Sep 23, 2004 (11:09 AM EDT)
PeopleSoft Stays The Course
Read the Original Article at InformationWeek
If you're a business-school grad student studying the phenomenon of focus in a business's performance, PeopleSoft is the perfect case study for you. Even with Oracle free to continue the takeover challenge it's seemingly been mounting since early last century, PeopleSoft continues to calmly maintain its business aims, setting up a Web-services pact this week with IBM and announcing upgrades to human-resources and enterprise-resource-planning (ERP) packages. One might almost think that nobody was mounting a full-scale assault on the enterprise-applications maker and forcing it into courts all over the planet.
None of this means that PeopleSoft is out of the woods yetor that it's stopped playing defense against Oracle's takeover bid, which cleared an antitrust hurdle in federal court two weeks ago. The firm continues to use various resources to fend off the proposed merger, such as a classic poison-pill stock defense and antitrust claims before the European Union, where, as the Microsoft antitrust case showed, the atmosphere toward large corporate consolidation and market power is quite different than it is in today's laissez-faire U.S. judiciary.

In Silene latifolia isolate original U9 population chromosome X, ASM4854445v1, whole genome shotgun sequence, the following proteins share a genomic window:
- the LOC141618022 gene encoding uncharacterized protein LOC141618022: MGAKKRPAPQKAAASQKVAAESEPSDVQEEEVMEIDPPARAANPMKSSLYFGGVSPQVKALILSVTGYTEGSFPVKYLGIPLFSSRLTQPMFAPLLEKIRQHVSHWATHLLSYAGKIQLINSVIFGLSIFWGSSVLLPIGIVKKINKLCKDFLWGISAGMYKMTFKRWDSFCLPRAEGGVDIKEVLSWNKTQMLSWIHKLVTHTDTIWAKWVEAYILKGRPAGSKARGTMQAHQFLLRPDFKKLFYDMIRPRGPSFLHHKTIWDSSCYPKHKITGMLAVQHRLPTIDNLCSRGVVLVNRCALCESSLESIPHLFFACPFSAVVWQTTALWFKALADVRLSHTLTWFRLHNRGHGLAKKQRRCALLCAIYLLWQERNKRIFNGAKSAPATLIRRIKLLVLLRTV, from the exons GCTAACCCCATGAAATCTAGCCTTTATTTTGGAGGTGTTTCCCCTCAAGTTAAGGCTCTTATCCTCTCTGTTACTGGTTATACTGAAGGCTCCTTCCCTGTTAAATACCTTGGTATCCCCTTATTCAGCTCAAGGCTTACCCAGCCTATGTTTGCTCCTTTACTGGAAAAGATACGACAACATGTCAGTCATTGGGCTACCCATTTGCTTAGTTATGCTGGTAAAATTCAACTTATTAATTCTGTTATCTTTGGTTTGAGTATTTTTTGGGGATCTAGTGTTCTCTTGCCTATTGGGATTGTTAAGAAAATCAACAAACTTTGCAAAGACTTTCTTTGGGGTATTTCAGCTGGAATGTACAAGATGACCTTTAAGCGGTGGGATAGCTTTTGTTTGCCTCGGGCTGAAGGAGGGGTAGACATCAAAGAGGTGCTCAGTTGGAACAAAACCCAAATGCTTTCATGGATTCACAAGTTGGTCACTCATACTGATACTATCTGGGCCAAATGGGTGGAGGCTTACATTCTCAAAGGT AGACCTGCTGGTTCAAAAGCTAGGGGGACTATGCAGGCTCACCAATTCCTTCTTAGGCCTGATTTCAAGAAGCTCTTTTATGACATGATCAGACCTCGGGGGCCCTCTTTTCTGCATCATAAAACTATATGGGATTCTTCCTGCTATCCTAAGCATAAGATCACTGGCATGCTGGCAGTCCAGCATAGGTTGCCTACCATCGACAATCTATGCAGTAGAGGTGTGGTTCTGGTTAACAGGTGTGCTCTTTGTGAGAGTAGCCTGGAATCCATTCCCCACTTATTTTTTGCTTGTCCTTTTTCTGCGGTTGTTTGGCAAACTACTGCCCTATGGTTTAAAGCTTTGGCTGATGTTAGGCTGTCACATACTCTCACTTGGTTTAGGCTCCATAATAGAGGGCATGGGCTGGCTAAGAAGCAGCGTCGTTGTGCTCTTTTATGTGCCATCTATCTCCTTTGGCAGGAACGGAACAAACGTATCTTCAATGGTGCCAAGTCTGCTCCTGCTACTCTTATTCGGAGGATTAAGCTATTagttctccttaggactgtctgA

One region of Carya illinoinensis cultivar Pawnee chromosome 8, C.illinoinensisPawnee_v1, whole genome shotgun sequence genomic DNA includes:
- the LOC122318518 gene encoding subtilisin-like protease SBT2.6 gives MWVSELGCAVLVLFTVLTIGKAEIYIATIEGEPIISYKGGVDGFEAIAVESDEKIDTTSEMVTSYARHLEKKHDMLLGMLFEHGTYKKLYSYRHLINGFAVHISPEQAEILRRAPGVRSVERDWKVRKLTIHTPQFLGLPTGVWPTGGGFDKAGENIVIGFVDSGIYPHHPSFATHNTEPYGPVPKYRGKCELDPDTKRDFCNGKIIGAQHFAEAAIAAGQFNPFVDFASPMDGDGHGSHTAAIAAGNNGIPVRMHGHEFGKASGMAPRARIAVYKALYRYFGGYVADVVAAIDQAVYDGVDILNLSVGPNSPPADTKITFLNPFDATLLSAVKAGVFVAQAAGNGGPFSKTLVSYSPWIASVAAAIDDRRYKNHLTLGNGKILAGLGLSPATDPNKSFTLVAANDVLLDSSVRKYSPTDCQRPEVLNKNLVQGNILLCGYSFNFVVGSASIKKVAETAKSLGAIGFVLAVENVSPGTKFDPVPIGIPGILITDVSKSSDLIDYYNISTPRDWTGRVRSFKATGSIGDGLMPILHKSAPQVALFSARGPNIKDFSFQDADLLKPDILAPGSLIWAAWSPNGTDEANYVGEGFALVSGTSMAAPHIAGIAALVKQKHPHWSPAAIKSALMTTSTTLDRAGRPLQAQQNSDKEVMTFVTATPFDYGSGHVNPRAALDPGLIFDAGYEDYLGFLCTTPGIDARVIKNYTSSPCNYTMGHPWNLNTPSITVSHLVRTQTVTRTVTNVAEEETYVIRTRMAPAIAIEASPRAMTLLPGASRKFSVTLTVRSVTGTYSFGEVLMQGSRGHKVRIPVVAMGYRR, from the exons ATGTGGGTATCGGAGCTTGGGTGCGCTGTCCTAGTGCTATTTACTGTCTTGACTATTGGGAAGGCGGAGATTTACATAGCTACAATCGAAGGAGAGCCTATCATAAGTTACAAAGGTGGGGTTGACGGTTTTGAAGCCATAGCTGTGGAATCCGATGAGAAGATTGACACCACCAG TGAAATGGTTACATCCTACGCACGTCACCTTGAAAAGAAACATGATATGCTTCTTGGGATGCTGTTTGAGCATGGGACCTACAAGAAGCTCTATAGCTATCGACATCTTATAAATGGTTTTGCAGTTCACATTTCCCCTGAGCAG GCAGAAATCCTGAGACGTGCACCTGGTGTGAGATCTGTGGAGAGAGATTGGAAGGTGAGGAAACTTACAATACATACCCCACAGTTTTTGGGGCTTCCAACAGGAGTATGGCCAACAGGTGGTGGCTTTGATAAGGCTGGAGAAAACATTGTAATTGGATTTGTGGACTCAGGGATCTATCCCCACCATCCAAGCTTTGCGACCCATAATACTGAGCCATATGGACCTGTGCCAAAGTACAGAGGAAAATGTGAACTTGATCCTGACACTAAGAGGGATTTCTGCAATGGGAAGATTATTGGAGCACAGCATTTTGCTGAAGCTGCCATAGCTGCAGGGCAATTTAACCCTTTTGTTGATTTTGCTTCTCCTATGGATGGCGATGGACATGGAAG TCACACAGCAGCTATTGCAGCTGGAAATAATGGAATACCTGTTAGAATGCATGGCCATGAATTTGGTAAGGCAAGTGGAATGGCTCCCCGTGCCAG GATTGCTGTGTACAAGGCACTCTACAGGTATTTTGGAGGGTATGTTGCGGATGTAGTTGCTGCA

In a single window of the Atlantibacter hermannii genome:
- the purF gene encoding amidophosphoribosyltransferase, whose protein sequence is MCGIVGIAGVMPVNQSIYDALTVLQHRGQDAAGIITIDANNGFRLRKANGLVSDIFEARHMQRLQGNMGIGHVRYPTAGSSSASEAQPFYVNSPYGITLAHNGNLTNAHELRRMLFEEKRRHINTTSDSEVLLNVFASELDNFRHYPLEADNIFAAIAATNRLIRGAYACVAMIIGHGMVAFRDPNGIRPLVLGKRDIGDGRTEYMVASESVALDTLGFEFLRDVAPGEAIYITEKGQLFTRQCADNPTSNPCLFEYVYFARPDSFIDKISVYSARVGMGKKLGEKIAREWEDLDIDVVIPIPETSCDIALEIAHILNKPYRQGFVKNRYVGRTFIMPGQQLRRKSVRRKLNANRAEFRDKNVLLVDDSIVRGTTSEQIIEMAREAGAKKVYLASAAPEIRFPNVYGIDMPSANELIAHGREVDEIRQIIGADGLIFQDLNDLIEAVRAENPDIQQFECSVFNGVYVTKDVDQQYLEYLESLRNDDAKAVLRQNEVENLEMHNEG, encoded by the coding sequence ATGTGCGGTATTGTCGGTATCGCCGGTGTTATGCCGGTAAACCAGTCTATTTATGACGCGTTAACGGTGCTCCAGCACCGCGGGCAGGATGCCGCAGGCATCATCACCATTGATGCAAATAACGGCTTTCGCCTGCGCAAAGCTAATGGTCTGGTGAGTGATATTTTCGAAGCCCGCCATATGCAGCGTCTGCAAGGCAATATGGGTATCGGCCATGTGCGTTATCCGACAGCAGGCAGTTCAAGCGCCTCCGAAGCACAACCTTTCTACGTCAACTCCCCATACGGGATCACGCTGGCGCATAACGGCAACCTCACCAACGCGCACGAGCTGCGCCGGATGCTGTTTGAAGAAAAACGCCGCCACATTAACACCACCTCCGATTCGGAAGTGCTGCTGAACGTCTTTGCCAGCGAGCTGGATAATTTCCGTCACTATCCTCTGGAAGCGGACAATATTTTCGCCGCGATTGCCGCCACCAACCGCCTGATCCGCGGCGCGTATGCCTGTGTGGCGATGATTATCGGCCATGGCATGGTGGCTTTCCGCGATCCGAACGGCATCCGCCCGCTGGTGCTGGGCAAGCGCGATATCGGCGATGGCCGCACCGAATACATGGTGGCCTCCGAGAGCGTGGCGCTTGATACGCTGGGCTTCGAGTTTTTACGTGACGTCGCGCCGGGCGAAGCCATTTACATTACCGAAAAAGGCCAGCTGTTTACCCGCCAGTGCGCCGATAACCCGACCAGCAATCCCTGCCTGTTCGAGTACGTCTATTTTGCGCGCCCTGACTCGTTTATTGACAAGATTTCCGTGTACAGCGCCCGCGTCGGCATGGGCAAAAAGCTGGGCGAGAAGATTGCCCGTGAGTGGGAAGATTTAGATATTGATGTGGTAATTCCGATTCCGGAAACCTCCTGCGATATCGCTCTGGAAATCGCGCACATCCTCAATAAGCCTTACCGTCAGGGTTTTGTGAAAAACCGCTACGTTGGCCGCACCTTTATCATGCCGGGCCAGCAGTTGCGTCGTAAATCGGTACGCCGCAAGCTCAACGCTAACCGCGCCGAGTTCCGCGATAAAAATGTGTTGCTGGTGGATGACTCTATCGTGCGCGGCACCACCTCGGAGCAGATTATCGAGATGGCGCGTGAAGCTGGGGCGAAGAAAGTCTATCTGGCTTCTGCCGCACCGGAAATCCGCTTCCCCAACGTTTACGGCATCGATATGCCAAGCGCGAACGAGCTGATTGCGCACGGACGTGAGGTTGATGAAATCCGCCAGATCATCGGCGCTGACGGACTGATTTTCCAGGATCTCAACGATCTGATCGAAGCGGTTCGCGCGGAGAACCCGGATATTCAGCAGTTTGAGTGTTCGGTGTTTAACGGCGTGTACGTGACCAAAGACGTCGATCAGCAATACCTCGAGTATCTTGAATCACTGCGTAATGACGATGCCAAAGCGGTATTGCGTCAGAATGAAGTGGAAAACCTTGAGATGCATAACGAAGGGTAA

But even with the need to continue fending off Oracle's takeover, PeopleSoft CEO Craig Conway insists that the company's primary goal is a focus on its customers and their needs. "Business as usual," was the way that PeopleSoft CTO Rick Bergquist put it. Even as PeopleSoft places its rooks and bishops all over the takeover board to fend off Oracle's attacks, it also recognizes that the enterprise-apps market still isn't the most robust tech sector out there today. Whether it survives the Oracle bid or is eventually subsumed, PeopleSoft officials still know that they have to maintain a viable business either way. And the company took pains at its Connect user conference, this week, to send that message.
Are there beneficiaries of PeopleSoft's spate of activity? Some. Its existing customer base certainly doesn't feel ignored. Middle-sized ERP companies also could see some market opportunity, especially if Oracle eventually wins its bid and leaves a gap where PeopleSoft has been using its J.D. Edwards acquisitions to broaden its customer base.
Even Larry Ellison and his company might benefit: As he continues to hunt the large white whale and Oracle's sales languish, its stock price remains inexplicably high, perhaps in the belief that he will finally harpoon his quarry someday.